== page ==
21 February 2010

Dr Bruce L Shelley

Our brother and teacher, Dr Bruce Shelley has gone to be with our Lord on February 20, 2010. I had the privilege of learning from him, both as a scholar and as a friend. His most popular book, Church History in Plain Language, has been used in numerous classrooms and churches across the world. A long-time staple at Denver Seminary, Dr Shelley has impacted the lives of countless believers who have been strengthened and enriched by his work.

I will always remember that it was he who taught me: The best part of the Reformation was that it put the Bible in the hands of ordinary people; the worst part of the Reformation was that it put the Bible into the hands of ordinary people.

He was a humble and joy-filled Spirit, who shared the love of Christ with those who crossed his path. May his family be given God's peace through this season.

From Denver Seminary:
Dr. Bruce Shelley is the senior professor of church history and historical theology at Denver Seminary. He joined the faculty in 1957.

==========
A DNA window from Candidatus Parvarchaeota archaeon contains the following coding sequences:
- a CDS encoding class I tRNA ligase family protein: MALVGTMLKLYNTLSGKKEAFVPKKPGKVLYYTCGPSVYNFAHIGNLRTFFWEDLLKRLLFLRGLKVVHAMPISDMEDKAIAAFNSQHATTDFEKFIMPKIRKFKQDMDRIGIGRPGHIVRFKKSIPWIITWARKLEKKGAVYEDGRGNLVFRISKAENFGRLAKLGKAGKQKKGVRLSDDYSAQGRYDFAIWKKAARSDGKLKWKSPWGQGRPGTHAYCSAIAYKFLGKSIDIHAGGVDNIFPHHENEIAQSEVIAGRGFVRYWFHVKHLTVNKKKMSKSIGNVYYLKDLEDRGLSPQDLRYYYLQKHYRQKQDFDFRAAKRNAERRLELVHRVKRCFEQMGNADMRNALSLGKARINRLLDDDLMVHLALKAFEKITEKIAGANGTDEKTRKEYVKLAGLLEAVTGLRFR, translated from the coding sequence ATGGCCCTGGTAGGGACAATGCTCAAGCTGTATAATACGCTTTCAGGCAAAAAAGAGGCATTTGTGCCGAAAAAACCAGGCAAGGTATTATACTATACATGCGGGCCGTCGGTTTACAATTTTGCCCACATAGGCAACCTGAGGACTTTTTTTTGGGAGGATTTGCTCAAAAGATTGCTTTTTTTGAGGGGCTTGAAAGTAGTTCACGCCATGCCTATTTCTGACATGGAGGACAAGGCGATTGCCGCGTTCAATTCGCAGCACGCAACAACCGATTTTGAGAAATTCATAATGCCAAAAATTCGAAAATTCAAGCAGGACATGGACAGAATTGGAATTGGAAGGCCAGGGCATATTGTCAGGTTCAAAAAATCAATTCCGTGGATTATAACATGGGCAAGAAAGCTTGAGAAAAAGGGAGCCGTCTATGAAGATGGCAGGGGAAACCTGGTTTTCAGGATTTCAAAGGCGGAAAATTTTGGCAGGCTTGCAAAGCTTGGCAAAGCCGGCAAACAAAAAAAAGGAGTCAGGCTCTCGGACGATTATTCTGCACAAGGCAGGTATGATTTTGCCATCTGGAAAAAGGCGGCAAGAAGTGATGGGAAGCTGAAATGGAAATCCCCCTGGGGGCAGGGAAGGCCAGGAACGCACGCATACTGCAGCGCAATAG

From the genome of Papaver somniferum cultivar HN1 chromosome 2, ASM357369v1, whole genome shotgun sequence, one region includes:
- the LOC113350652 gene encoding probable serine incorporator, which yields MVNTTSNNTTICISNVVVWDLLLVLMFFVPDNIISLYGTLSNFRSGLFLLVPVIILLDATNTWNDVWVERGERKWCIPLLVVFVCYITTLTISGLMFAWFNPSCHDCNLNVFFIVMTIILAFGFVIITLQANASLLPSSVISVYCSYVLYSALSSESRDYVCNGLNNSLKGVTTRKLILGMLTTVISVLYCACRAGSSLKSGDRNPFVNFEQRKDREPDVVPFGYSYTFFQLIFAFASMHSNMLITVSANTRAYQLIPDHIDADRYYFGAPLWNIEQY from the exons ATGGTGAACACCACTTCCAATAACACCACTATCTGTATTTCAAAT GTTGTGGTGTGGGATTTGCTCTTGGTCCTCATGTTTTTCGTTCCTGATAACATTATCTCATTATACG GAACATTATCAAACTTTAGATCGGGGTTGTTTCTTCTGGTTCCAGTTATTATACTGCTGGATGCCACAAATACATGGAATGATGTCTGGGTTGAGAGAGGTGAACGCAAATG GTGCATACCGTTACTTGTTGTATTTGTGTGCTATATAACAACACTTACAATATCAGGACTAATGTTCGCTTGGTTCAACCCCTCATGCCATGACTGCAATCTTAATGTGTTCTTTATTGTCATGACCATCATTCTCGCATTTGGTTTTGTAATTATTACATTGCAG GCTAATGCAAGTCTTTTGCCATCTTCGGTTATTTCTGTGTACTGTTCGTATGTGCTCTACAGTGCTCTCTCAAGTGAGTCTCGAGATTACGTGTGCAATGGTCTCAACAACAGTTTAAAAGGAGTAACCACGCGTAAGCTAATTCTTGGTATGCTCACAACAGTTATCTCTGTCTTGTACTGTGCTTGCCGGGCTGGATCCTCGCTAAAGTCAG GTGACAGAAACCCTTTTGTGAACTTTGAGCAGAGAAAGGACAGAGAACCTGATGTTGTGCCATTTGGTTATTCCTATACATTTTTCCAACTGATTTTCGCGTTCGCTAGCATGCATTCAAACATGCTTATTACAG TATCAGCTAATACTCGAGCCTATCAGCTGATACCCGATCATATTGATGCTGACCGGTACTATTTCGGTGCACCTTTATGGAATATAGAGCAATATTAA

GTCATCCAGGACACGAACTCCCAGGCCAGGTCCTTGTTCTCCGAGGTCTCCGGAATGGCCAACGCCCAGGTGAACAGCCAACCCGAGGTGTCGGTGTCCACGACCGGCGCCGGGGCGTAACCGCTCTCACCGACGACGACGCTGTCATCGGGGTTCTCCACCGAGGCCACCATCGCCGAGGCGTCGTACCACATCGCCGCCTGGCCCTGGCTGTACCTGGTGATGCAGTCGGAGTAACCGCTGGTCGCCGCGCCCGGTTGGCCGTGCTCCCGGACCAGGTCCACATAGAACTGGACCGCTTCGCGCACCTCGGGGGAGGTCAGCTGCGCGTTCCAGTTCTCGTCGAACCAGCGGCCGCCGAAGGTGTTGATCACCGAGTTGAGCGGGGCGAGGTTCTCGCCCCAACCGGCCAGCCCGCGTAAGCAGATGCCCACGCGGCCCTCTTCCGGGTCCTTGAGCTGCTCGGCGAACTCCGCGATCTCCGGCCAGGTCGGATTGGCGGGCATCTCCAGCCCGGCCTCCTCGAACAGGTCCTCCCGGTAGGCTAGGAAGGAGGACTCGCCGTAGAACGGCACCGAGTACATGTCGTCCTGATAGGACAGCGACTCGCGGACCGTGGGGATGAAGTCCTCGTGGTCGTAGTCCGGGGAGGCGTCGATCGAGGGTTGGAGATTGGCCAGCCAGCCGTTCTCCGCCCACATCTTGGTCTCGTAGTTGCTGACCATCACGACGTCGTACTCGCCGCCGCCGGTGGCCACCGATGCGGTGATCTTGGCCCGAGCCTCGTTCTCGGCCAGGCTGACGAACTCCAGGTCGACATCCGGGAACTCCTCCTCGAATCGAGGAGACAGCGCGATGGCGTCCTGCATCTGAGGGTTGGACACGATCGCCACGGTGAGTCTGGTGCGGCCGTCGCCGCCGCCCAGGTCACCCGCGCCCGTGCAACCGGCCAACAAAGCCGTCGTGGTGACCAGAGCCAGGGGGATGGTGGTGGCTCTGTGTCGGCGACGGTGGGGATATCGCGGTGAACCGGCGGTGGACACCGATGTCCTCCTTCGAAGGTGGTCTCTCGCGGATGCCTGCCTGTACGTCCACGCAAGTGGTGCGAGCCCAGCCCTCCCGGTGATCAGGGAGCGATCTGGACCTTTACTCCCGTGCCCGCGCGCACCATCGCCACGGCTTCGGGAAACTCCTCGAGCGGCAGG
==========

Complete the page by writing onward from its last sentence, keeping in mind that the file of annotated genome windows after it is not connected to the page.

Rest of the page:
He earned a Ph.D. from the University of Iowa and received a theological degree from Fuller Seminary. He also attended Columbia Bible College.

Dr. Shelley has written or edited over twenty books, including Church History in Plain Language, All the Saints Adore Thee, The Gospel and the American Dream, Theology of Ordinary People, and The Consumer Church. He serves on the editorial advisory board of Christian History and has published numerous articles for magazines and encyclopedias. He served as consulting editor for InterVarsity’s Dictionary of Christianity in America. He is a corresponding editor of Christianity Today and has published articles in Encyclopedia Americana, Evangelical Dictionary of Theology, and New International Dictionary of the Christian Church.

1 comment:

Anonymous said...

Dr. Shelley was the greatest teacher I ever experienced, in over 20 years of education. I can never forget his passion, as he had us act out dramas from past church history, and as he cried over our poor performance on a test. We felt so awful that we had let him down, and not recalled every bit of his passionate teaching. He greatly affected my subsequent 25 years of teaching in Christian schools. I look forward to greeting him again,in eternity. C. Deerhake Jakes